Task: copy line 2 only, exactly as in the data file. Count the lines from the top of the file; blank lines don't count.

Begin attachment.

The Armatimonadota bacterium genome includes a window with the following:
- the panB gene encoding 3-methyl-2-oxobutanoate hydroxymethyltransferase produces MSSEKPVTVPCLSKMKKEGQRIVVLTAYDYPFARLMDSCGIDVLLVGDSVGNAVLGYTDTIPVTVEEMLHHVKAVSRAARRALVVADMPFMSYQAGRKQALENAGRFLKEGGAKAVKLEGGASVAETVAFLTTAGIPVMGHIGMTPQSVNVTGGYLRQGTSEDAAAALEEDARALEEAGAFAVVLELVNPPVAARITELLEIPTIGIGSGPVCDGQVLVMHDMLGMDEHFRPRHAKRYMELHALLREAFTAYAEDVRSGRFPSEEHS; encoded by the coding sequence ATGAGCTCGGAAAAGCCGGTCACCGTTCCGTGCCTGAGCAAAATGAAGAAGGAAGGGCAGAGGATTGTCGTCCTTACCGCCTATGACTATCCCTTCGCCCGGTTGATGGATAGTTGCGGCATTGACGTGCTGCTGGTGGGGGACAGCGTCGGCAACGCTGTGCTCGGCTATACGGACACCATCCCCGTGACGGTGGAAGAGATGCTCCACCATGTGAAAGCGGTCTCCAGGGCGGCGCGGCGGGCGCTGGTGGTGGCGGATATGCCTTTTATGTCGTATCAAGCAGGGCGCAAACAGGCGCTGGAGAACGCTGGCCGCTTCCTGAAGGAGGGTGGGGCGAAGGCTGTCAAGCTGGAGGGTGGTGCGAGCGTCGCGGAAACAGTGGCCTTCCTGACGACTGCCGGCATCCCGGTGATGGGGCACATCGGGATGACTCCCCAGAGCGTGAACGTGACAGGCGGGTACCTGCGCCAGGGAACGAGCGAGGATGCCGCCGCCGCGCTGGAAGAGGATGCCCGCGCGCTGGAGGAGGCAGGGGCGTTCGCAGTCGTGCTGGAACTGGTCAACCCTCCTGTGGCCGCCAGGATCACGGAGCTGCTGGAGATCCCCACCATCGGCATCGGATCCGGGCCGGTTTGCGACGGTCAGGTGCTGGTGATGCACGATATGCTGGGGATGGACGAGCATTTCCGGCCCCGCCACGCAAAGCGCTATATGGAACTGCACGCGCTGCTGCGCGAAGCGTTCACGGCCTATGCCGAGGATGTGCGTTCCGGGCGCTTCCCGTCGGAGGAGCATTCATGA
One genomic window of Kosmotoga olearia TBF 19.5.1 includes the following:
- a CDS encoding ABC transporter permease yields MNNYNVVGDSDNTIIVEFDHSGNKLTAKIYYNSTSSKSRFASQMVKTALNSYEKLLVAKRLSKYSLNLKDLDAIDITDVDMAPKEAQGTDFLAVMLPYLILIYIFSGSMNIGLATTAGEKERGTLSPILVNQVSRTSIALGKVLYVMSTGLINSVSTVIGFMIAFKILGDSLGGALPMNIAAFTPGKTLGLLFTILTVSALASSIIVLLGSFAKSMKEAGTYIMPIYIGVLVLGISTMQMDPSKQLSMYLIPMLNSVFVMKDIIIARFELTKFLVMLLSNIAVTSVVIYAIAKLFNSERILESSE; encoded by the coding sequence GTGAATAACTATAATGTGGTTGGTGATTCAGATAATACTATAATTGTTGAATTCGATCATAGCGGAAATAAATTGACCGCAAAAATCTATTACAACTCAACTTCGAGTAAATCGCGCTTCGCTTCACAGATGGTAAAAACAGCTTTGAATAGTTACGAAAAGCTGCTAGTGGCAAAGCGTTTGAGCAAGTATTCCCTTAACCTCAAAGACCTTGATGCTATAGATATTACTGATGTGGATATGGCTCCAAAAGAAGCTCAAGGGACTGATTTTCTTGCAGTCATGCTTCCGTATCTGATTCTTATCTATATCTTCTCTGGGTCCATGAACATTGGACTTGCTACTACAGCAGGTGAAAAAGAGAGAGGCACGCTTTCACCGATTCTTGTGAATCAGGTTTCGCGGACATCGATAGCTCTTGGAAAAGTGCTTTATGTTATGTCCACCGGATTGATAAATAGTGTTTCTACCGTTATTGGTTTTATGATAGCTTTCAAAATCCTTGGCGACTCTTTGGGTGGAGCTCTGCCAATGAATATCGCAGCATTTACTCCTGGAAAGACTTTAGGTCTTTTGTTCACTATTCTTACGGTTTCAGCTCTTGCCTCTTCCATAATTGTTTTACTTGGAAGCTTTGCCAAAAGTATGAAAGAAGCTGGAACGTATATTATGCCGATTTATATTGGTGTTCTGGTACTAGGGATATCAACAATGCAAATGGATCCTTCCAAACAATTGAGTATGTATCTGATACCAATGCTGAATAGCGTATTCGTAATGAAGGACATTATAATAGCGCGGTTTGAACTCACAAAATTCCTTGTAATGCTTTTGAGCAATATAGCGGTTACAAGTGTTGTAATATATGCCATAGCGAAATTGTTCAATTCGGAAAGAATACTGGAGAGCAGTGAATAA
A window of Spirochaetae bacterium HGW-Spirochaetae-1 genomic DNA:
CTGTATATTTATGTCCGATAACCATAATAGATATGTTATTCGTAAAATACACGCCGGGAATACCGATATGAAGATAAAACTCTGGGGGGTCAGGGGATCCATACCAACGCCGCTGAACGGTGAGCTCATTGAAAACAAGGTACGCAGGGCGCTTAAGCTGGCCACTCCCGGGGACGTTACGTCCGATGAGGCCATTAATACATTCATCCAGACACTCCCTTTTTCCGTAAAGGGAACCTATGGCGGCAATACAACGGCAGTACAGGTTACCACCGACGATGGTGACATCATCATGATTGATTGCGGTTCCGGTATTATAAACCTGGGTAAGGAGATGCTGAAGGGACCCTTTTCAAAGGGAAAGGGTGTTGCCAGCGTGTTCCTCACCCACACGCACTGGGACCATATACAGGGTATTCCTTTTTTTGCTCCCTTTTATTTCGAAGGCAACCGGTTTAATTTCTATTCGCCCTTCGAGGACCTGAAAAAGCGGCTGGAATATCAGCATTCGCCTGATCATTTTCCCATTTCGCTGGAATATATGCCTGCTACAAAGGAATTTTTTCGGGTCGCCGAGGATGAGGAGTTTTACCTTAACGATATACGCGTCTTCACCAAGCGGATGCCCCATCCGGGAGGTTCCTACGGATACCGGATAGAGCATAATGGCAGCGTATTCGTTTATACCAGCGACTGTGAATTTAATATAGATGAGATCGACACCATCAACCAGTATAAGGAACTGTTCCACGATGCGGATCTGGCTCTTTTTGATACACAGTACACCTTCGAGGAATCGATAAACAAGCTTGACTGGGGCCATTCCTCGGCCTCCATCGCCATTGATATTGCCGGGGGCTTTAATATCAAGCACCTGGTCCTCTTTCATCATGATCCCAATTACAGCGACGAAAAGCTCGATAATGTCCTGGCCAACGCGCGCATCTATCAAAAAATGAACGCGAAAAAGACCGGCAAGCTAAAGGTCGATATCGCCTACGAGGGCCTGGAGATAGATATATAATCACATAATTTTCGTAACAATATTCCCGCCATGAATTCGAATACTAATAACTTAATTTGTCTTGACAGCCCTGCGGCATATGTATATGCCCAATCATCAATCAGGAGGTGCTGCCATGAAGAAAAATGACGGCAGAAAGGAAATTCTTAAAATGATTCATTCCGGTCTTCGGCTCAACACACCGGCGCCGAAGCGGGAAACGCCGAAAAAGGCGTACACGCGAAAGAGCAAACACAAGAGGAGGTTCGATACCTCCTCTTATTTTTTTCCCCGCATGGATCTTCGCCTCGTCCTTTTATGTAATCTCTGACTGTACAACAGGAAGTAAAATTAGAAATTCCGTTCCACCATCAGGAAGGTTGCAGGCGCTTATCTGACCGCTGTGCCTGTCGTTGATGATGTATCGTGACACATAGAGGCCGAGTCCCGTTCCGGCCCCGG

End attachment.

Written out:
- the panB gene encoding 3-methyl-2-oxobutanoate hydroxymethyltransferase produces MSSEKPVTVPCLSKMKKEGQRIVVLTAYDYPFARLMDSCGIDVLLVGDSVGNAVLGYTDTIPVTVEEMLHHVKAVSRAARRALVVADMPFMSYQAGRKQALENAGRFLKEGGAKAVKLEGGASVAETVAFLTTAGIPVMGHIGMTPQSVNVTGGYLRQGTSEDAAAALEEDARALEEAGAFAVVLELVNPPVAARITELLEIPTIGIGSGPVCDGQVLVMHDMLGMDEHFRPRHAKRYMELHALLREAFTAYAEDVRSGRFPSEEHS; encoded by the coding sequence ATGAGCTCGGAAAAGCCGGTCACCGTTCCGTGCCTGAGCAAAATGAAGAAGGAAGGGCAGAGGATTGTCGTCCTTACCGCCTATGACTATCCCTTCGCCCGGTTGATGGATAGTTGCGGCATTGACGTGCTGCTGGTGGGGGACAGCGTCGGCAACGCTGTGCTCGGCTATACGGACACCATCCCCGTGACGGTGGAAGAGATGCTCCACCATGTGAAAGCGGTCTCCAGGGCGGCGCGGCGGGCGCTGGTGGTGGCGGATATGCCTTTTATGTCGTATCAAGCAGGGCGCAAACAGGCGCTGGAGAACGCTGGCCGCTTCCTGAAGGAGGGTGGGGCGAAGGCTGTCAAGCTGGAGGGTGGTGCGAGCGTCGCGGAAACAGTGGCCTTCCTGACGACTGCCGGCATCCCGGTGATGGGGCACATCGGGATGACTCCCCAGAGCGTGAACGTGACAGGCGGGTACCTGCGCCAGGGAACGAGCGAGGATGCCGCCGCCGCGCTGGAAGAGGATGCCCGCGCGCTGGAGGAGGCAGGGGCGTTCGCAGTCGTGCTGGAACTGGTCAACCCTCCTGTGGCCGCCAGGATCACGGAGCTGCTGGAGATCCCCACCATCGGCATCGGATCCGGGCCGGTTTGCGACGGTCAGGTGCTGGTGATGCACGATATGCTGGGGATGGACGAGCATTTCCGGCCCCGCCACGCAAAGCGCTATATGGAACTGCACGCGCTGCTGCGCGAAGCGTTCACGGCCTATGCCGAGGATGTGCGTTCCGGGCGCTTCCCGTCGGAGGAGCATTCATGA